MARTINSBURG, W.Va. (AP) -- The lawyer for the family of a Virginia man fatally shot by Martinsburg police says he will seek a federal investigation of the incident after a grand jury declined to indict the officers.
Sherman Lambert told media outlets that he was disappointed by the Berkeley County grand jury's decision.
"My response to the no true bill of indictment is decent people will not accept that response," Lambert said Wednesday. "If that is the case, I don't think anyone is safe in Berkeley County because it appears to be a concerted effort whereas if you are shot and killed nothing is going to happen to the shooters if they are city of Martinsburg police officers."
The grand jury's decision came about four hours after it heard witnesses and received the findings of an investigation of the shooting, Berkeley County prosecutor Pamela Games-Neely told media outlets. The investigation was conducted by the West Virginia State Police branch of the Eastern Panhandle Drug & Violent Crime Task Force.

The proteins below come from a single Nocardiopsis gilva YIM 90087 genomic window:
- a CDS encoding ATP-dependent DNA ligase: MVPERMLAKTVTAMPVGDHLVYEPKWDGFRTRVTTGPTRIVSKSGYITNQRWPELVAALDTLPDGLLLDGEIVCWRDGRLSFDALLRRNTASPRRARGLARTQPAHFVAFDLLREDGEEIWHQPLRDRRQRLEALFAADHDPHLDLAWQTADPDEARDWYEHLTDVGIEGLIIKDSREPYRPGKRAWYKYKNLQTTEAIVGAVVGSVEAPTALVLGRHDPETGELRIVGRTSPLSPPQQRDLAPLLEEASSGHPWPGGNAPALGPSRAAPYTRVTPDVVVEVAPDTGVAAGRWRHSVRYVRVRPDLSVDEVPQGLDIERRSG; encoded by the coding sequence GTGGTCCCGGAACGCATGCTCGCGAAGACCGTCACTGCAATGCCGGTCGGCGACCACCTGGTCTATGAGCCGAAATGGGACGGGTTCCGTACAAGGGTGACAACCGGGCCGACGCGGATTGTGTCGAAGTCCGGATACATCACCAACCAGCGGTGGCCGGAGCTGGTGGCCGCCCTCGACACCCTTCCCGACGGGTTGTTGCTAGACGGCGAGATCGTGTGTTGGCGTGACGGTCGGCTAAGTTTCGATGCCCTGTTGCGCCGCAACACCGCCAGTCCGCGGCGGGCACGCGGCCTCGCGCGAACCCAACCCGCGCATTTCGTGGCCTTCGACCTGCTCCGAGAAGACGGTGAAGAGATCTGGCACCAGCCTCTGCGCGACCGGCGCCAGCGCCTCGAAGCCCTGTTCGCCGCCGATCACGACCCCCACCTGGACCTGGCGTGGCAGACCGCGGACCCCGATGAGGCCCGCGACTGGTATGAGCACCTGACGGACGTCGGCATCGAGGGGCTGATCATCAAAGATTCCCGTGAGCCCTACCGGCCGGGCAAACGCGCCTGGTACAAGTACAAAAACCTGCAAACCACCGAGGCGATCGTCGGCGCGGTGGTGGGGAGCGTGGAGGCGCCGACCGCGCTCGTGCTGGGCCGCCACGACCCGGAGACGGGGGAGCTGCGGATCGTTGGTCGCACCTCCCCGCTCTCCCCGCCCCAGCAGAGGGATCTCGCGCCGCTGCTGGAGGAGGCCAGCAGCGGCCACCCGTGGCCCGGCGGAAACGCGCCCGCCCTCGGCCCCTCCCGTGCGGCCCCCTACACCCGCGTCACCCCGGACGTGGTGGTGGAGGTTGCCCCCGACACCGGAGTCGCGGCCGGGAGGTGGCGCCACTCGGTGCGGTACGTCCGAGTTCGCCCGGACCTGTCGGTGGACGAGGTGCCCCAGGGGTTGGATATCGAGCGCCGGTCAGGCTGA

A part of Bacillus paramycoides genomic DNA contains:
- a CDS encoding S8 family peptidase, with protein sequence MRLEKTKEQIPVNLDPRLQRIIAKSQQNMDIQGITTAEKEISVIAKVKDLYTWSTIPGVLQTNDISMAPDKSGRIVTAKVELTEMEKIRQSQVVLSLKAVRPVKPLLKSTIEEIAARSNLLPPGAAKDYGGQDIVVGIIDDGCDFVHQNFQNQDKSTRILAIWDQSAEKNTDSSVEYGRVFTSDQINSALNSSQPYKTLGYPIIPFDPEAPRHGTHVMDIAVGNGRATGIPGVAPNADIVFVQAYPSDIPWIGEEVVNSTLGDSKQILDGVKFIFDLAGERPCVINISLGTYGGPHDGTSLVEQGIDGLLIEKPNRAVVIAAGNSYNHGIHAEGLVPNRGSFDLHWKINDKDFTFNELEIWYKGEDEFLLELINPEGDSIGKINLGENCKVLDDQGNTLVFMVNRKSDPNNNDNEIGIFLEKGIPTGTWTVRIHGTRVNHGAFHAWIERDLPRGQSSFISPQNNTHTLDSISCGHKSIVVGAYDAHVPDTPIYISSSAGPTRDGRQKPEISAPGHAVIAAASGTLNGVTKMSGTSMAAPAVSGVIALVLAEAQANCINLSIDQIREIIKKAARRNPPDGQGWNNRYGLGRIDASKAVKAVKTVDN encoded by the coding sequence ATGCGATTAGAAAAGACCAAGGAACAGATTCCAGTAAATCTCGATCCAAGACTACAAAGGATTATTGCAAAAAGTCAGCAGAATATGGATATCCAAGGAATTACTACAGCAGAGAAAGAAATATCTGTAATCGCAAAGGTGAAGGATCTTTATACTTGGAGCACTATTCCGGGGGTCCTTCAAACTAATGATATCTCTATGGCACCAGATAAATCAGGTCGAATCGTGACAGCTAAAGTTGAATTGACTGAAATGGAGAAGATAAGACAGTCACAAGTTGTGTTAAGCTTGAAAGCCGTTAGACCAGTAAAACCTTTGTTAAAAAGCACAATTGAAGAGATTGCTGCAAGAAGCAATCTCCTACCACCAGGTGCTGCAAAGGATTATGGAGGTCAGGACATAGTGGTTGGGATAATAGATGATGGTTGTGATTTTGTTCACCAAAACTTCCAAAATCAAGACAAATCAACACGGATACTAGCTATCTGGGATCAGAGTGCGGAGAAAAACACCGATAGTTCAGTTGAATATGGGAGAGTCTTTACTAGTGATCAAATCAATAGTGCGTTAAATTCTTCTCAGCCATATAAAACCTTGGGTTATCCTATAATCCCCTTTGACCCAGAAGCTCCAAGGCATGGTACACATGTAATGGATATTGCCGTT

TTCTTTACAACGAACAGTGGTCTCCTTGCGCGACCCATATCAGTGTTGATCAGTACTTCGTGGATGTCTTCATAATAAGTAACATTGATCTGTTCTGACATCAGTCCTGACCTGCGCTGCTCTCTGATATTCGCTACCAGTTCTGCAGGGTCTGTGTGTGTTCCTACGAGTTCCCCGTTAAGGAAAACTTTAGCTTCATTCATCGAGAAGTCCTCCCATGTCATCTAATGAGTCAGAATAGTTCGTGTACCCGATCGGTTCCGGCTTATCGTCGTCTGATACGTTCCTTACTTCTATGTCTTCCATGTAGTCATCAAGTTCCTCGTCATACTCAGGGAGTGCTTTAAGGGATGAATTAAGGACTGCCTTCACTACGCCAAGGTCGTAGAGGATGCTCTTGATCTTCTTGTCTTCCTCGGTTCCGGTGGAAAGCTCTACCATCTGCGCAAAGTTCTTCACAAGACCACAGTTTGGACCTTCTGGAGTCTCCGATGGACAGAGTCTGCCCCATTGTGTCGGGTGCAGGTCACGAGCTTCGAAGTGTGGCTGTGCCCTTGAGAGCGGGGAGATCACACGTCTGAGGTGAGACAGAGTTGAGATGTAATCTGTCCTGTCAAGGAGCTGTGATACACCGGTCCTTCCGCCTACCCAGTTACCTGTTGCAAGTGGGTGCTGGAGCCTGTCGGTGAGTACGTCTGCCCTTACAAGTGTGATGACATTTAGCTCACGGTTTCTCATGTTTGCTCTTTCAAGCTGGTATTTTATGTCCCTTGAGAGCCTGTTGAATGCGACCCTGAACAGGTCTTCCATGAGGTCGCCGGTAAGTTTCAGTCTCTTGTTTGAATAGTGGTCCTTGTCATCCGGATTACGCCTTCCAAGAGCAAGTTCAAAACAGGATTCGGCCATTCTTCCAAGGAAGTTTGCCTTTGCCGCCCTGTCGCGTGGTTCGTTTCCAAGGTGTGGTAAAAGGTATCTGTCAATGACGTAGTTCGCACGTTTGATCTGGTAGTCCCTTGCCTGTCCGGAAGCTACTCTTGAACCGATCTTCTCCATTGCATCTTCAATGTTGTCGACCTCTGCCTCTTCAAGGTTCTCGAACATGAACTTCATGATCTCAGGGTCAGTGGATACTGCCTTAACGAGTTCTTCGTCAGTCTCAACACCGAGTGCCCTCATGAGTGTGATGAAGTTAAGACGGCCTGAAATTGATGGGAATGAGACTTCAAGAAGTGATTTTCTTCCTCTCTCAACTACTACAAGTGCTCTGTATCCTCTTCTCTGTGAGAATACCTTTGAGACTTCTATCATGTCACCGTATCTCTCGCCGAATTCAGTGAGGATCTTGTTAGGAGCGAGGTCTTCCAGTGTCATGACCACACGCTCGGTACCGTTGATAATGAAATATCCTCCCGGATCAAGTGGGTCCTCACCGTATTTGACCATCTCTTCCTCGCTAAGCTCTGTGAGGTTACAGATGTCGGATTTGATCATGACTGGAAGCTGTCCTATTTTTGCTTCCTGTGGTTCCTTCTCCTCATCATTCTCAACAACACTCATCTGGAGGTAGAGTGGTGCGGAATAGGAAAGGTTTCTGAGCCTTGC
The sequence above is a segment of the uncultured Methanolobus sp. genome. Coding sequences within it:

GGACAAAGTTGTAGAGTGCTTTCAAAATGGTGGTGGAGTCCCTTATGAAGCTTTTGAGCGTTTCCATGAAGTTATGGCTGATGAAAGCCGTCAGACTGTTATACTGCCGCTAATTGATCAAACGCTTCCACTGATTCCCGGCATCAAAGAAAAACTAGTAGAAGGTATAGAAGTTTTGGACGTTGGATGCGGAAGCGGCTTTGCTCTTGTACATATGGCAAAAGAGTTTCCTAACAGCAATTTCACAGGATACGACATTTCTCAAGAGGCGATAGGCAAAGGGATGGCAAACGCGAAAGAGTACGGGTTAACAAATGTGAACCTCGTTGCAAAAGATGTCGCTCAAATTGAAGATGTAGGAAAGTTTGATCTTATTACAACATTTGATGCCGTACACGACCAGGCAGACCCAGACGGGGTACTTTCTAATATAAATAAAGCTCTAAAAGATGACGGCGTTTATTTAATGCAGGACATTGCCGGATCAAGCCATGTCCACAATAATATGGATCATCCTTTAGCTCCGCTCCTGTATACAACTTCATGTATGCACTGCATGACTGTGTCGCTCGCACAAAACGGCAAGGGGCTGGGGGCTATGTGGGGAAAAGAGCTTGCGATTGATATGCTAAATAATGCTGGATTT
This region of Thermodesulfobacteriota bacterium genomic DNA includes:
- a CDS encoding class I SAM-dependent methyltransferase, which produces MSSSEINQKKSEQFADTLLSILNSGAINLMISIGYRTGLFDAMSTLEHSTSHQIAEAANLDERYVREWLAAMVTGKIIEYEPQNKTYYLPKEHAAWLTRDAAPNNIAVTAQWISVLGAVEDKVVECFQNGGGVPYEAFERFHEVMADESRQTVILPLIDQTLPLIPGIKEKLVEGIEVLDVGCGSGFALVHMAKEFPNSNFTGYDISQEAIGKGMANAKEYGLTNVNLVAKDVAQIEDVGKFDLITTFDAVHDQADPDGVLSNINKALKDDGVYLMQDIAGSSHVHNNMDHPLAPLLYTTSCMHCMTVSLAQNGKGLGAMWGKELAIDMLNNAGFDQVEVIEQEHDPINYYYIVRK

Games-Neely said that the case also was reviewed by an outside expert on training of law enforcement officers.
She declined to identify the five Martinsburg officers involved in the shooting.
Police have said Wayne Arnold Jones, 50, of Stephens City, Va., was shot on March 13 after he stabbed on officer during a scuffle. The officers had stopped Jones while walking on a city street. He told the officers he had a weapon but wouldn't say what it was, and police said he grew angry and refused their subsequent orders. He fled into a doorway, and the officers pursued.
In the scuffle that followed, police said, the officers used stun guns on Jones, and he allegedly stabbed one of the officers in the torso. Police then shot Jones several times.
Jones' family filed a $200 million federal lawsuit against the city of Martinsburg and the five officers in June, alleging the officers used unreasonable force.
"I am deeply disappointed that the system didn't work for Mr. Wayne Jones," Lambert said. "And I regret that the federal authorities will have to do what the prosecuting attorney should have done."
Games-Neely said that the case was thoroughly investigated.